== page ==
Preventive Maintenance for Thrust Reversers
Rugged and reliable, few mechanics consider thrust reversers as a threat to the aircraft's safety. For the airlines, however, they can be a threat to other valuable resources: time and money. Preventable reverser problems can delay flights and, when the problem is significant, force cancellations.
To avoid these problems, and save the carriers needless expense, OEMs stress the need for regular, preventative thrust reverser maintenance. Too many airlines fly reversers Ôon-condition' — meaning little or no attention is given to them until a serious problem occurs.
"It's really no different than your own car," says John Timko, a product support engineer for Middle River Aircraft Systems. "You can never eliminate the chance of getting a flat tire, but if you rotate your tires when you should, keep them properly inflated, and follow the manufacturer's guidelines, then you can greatly reduce the chances that they will leave you stranded."
Timko works directly with the mechanics that service his company's reversers. In addition to the largely composite reverser for the PW4168 engine, Middle River Aircraft Systems (MRAS) is the sole-source supplier of reversers on GE's entire line of CF6 engines. Additionally, the company runs a complete reverser overhaul and repair facility. Everyday, Timko takes calls from mechanics and engineers with questions about reverser's maintenance and performance.
Like most other product support engineers, Timko represents the most direct link to up-to-the-minute, first-hand information about servicing and repairing thrust reversers. Support engineers are most frequently asked about repairs, processes, and general information, or even if a repair or replacement is really necessary. Sometimes a call can save time and money.
Timko remembers a call from a mechanic who noticed cracks along the outside of the transcowl. "It looked like it could be serious, but when he described it, I noticed that it was just the paint cracking in a hidden seam where the transcowl is jointed to the outer surface. Fortunately, this was just a cosmetic problem and was no real threat to the unit."
Clearly the best tool in preventive maintenance is information. Most fleet libraries keep updated Aircraft Maintenance Manuals (AMM) and Component Maintenance Manuals. In addition mechanics should be on the distribution list for the manufacturer's service bulletins and Commercial Engine Service Memorandums (CESM). CESMs and service bulletins are distributed as needed and are the best vehicle for communicating directly with mechanics and service providers. These bulletins may contain information updates on anything from inspection changes to new spare parts.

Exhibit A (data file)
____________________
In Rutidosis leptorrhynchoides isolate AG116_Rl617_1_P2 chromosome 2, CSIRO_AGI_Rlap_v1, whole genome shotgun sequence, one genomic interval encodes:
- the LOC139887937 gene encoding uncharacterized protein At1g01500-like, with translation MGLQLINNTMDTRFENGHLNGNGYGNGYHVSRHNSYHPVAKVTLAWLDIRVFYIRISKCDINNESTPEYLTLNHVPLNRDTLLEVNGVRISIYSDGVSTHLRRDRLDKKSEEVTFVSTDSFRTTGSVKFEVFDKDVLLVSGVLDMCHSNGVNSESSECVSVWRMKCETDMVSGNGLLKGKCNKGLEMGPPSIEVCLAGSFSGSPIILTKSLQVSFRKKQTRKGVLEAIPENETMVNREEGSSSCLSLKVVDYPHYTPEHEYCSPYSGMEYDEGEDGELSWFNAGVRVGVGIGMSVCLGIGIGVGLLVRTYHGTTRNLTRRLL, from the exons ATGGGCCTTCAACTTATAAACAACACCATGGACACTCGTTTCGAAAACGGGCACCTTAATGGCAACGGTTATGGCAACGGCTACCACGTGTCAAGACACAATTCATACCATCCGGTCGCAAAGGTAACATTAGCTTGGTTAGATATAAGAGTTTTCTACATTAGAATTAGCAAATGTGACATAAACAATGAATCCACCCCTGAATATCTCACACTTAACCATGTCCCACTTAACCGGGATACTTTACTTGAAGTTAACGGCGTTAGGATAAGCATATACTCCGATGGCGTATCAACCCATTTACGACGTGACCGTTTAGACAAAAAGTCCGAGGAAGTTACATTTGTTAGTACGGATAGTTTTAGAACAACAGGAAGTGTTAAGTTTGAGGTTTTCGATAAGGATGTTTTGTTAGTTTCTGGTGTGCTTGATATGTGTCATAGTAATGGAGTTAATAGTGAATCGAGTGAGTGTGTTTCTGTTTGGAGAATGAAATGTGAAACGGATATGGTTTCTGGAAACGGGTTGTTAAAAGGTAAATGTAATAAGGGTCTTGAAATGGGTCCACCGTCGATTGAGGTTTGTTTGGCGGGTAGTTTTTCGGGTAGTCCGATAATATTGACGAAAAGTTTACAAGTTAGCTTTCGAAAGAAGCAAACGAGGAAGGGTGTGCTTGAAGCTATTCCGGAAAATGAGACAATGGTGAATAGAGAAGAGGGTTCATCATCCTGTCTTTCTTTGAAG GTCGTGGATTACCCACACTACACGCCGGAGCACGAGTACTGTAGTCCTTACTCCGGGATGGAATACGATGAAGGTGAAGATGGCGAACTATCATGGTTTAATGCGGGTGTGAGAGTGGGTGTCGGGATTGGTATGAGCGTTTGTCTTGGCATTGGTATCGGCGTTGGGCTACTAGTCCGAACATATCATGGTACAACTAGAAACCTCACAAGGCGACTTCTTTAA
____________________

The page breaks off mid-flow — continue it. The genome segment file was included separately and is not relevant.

Like many OEMs, MRAS is working to discourage fleets from flying reversers on-condition. "Planning is the key to saving," says P.K. Bhutiani, vice president of engineering at MRAS. Bhutiani says he understands the time and money constraints that airlines are under, but believes that an on-condition maintenance program is counterproductive.
"Maintenance doesn't cause delays and cancellations. Unplanned maintenance does," says Bhutiani. He believes that an on-condition maintenance program with no periodic shop visits produces some short-term benefits such as less work for shop crews and lower initial cost. But, these savings are eventually far-outweighed by the additional expense incurred in delays and cancellations, greater effort placed on line maintenance crews, and more expensive overhaul or repair once the unit comes off-wing. In addition, fleet operators often
must lease spare thrust reversers due to several units being unserviceable within a short period of time. While regular reverser inspections can help keep planes in the air, the inspections themselves use precious time — time out of service and time that a mechanic could doing something else. To avoid wasting time on unnecessary checks, ask your reverser OEM to provide a Work Scope Planning Guide (WSPG). These guides provide a comprehensive checklist for routine inspection and maintenance based on the needs of each fleet. "Every fleet flies different," says Timko. "Mechanics need to be aware of how reversers are being used if they want to inspect and maintain them efficiently."
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